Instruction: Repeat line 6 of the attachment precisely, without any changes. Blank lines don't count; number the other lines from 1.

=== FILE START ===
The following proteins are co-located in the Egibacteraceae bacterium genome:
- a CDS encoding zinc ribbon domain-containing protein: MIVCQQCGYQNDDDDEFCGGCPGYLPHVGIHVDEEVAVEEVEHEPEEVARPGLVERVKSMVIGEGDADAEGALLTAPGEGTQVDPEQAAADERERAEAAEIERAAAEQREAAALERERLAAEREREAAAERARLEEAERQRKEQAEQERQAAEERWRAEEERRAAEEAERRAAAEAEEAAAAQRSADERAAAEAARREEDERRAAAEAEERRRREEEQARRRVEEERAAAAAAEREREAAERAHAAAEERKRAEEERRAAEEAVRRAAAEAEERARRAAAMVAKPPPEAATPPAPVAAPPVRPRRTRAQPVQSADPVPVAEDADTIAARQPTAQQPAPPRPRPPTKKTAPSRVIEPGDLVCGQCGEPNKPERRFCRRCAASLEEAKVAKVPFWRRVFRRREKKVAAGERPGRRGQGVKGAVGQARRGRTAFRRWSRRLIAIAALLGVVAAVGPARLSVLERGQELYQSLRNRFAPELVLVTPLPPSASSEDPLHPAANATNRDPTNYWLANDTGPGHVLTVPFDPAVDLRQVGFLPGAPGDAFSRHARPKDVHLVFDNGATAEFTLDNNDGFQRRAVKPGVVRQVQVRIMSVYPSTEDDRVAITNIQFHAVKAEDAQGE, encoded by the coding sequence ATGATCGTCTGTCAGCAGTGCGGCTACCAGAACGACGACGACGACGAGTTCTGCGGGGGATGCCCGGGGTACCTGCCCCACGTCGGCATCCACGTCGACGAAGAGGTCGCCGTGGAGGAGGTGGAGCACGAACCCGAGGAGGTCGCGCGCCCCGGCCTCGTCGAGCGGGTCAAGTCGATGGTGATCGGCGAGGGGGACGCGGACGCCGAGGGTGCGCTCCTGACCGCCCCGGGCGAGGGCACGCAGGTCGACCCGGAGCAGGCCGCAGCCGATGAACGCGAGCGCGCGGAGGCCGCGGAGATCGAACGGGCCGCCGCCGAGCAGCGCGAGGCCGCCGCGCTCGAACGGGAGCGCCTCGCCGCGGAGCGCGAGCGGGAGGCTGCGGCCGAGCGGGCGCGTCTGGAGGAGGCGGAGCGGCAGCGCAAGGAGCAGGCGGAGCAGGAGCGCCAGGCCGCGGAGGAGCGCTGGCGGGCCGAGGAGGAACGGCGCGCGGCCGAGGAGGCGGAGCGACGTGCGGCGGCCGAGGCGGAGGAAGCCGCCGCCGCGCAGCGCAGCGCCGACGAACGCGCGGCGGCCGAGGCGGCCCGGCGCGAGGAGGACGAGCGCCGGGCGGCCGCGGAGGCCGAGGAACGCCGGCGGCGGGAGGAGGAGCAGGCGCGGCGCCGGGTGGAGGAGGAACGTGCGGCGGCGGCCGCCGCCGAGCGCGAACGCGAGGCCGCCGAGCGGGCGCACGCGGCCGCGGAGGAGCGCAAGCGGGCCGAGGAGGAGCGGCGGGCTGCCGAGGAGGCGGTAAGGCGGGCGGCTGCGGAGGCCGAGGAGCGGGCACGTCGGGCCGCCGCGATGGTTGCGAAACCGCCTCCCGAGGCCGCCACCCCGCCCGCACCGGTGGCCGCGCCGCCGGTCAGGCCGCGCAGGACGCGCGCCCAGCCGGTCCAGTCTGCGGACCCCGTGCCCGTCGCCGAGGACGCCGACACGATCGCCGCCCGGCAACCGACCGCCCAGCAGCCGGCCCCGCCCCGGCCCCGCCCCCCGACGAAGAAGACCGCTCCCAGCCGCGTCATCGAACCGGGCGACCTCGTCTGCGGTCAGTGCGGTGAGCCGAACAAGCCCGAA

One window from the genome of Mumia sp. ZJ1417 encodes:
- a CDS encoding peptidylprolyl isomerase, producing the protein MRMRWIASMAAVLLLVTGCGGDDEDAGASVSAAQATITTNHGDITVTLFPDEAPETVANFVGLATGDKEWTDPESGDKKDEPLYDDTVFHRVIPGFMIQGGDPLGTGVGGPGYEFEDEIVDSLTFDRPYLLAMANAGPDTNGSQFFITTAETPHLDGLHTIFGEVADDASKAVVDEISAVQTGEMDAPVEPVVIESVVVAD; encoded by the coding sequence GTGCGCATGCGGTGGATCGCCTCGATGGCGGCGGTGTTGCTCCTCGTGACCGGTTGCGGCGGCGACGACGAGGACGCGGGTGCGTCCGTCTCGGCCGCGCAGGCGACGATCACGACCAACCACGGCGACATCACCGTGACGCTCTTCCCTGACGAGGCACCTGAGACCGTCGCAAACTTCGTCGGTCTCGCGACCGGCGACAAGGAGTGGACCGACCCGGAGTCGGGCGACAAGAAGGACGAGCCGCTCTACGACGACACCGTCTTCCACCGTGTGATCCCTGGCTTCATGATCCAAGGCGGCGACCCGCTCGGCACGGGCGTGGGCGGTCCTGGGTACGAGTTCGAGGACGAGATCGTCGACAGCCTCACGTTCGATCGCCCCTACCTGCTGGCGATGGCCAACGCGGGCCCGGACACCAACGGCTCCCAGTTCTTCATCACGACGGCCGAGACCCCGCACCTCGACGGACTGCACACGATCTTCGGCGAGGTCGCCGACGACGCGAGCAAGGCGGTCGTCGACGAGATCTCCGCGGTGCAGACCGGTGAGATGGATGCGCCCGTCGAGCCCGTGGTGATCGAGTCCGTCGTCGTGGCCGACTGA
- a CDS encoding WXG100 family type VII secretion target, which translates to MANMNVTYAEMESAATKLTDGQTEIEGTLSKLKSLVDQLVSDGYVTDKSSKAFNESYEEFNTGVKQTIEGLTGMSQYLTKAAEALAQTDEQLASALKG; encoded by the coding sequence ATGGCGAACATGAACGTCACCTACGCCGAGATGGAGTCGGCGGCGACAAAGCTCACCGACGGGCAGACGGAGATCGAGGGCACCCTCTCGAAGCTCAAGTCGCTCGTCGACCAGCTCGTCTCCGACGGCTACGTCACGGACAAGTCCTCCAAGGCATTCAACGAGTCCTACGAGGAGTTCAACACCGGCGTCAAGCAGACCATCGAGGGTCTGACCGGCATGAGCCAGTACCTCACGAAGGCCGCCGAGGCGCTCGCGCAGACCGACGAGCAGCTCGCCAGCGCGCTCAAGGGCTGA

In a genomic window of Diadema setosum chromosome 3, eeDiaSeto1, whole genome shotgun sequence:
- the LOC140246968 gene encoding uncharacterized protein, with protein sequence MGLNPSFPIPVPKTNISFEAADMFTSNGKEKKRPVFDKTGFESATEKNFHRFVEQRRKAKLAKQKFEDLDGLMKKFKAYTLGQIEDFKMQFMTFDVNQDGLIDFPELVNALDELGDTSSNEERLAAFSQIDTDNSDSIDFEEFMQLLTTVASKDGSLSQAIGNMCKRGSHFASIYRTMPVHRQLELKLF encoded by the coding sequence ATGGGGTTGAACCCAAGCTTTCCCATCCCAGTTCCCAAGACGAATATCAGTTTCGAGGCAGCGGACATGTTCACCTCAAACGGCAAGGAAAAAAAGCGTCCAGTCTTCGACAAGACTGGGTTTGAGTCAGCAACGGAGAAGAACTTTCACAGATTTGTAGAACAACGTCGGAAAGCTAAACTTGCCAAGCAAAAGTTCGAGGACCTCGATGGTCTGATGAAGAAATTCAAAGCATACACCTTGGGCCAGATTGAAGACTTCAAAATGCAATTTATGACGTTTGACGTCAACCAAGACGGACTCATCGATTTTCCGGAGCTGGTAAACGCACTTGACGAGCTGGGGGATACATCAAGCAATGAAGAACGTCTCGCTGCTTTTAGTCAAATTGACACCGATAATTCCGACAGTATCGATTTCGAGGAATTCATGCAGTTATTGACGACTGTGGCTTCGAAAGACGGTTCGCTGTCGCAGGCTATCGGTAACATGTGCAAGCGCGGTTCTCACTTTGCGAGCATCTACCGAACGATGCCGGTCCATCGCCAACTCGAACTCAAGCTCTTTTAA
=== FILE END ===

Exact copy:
In a genomic window of Diadema setosum chromosome 3, eeDiaSeto1, whole genome shotgun sequence: